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From Health Law Daily, December 3, 2018

OIG summarizes FY 2018 progress

By Rebecca Mayo, J.D.

For the semiannual reporting period of April 1, 2018 through September 30, 2018 the Office of Inspector General (OIG) used 80 audits and 32 evaluations, which resulted in 320 new recommendations issued to HHS operating divisions. Additionally, during fiscal year (FY) 2018, OIG reported expected investigative recoveries of $2.91 billion, criminal action against 764 individuals or entities that engaged in crimes against HHS programs, exclusion of 2,712 individuals and entities, and civil actions against 813 individuals or entities (OIG Semiannual Report to Congress, November 30, 2018).

Fraud and spending. The OIG partners with Department of Justice, State Medicaid Fraud Control Units, and other Federal, State, and local law enforcement agencies to combat health care fraud. In June 2018, the OIG, with the help of State and Federal law enforcement partners, participated in a nation-wide health care fraud takedown that resulted in more than 600 defendants in 58 Federal districts being charged with participating in health care-related fraud schemes totaling $2 billion.

While projections show that Medicare spending will continue to grow, the OIG continues to work to identify improper payments and areas where spending may be reduced. The OIG reviewed sample claims from inpatient rehabilitation facilities and found that, in 2013, $5.7 billion in payments were made for care to beneficiaries that did not meet requirements. Additionally, $631.3 million in overpayments were made to durable medical equipment suppliers for replacement positive airway pressure device supplies that did not comply with Medicare requirements.

The OIG reviewed California’s Medicaid spending for specialty mental health services and found that California claimed at least $180.6 million in unallowable federal reimbursement for speciality mental health services that did not comply with federal and state requirements. In a separate review of managed care organizations (MCOs), the OIG found that it is difficult to identify fraud and abuse in Medicaid spending and some MCOs identified and referred few cases of suspected fraud or abuse to the state.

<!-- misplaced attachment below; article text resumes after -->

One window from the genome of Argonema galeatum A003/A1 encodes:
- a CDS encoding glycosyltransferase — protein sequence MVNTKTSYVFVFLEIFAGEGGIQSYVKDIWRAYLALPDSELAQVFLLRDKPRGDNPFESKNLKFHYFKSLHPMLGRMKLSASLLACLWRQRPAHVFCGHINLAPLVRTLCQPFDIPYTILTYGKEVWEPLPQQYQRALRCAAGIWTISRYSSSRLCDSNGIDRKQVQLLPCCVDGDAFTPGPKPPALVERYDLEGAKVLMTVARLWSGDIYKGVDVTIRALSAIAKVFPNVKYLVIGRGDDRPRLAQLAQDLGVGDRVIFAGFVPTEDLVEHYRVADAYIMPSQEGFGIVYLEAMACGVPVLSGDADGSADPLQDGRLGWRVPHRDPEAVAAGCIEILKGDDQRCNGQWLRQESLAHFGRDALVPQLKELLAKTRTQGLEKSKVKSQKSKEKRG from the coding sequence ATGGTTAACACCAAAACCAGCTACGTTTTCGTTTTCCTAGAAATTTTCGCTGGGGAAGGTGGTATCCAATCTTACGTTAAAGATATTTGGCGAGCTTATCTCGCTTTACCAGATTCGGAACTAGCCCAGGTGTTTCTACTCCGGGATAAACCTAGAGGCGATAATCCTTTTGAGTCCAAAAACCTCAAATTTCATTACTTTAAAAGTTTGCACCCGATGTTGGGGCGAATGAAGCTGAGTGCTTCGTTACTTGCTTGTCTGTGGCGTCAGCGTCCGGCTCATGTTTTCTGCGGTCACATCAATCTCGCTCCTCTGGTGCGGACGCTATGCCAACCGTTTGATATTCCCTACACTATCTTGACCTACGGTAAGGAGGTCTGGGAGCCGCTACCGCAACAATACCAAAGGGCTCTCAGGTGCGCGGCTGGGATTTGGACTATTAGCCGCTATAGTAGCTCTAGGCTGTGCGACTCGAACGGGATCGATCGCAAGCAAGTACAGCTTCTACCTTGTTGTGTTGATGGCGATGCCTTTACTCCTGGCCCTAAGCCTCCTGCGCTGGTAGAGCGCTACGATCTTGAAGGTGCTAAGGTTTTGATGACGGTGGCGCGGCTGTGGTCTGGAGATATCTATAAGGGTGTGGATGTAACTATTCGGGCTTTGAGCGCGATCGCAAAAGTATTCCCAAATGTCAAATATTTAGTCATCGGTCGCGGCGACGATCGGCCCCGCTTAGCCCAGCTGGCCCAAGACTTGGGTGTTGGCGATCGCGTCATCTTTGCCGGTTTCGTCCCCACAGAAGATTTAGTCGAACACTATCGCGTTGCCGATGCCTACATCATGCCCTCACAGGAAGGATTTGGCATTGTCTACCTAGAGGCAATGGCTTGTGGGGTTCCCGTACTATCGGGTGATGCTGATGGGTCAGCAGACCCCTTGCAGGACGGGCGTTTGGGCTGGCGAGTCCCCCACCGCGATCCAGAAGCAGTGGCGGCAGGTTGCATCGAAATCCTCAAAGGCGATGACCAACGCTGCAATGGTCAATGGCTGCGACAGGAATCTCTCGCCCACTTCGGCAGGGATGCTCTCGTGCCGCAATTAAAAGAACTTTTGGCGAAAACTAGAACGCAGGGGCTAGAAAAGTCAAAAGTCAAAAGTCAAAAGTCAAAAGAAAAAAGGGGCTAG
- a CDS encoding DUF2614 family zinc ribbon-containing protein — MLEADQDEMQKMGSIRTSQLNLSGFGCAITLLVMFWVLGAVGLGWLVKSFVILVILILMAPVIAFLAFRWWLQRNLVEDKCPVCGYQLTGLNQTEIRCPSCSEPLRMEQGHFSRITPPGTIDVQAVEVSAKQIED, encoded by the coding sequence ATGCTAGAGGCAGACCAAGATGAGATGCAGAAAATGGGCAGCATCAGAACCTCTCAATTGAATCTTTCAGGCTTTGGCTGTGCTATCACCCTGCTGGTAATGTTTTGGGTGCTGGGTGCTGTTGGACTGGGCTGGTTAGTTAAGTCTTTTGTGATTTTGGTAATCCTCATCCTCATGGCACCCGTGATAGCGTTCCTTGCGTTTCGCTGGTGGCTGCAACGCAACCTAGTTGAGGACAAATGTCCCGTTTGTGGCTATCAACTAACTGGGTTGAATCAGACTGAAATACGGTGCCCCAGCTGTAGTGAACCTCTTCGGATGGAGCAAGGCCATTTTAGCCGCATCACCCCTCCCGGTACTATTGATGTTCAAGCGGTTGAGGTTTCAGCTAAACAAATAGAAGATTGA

Opioid misuse. Addressing the opioid abuse epidemic is a top priority for the OIG and OIG officials testified in front of the Senate Committee on Finance, Health Care Subcommittee and in front of the Senate Special Committee on Aging to discuss OIG’s work to curb the opioid epidemic. The OIG also participated in the largest ever national health care fraud takedown of providers engaged in opioid-related fraud, which resulted in over 600 individuals charged and 163 defendants, including 76 doctors, charged with their roles in prescribing and distributing opioids and other dangerous narcotics.

The OIG also analyzed Medicare Part D data to identify 15,000 beneficiaries who appeared to be "doctor shopping" and 300 prescribers engaged in questionable opioid prescribing. Additionally, the OIG completed the first state-specific Medicaid review, which found more than 700 beneficiaries in Ohio who are at serious risk of prescription opioid misuse or overdose and 50 prescribers who stood out by ordering opioids for more of these beneficiaries than other prescribers.

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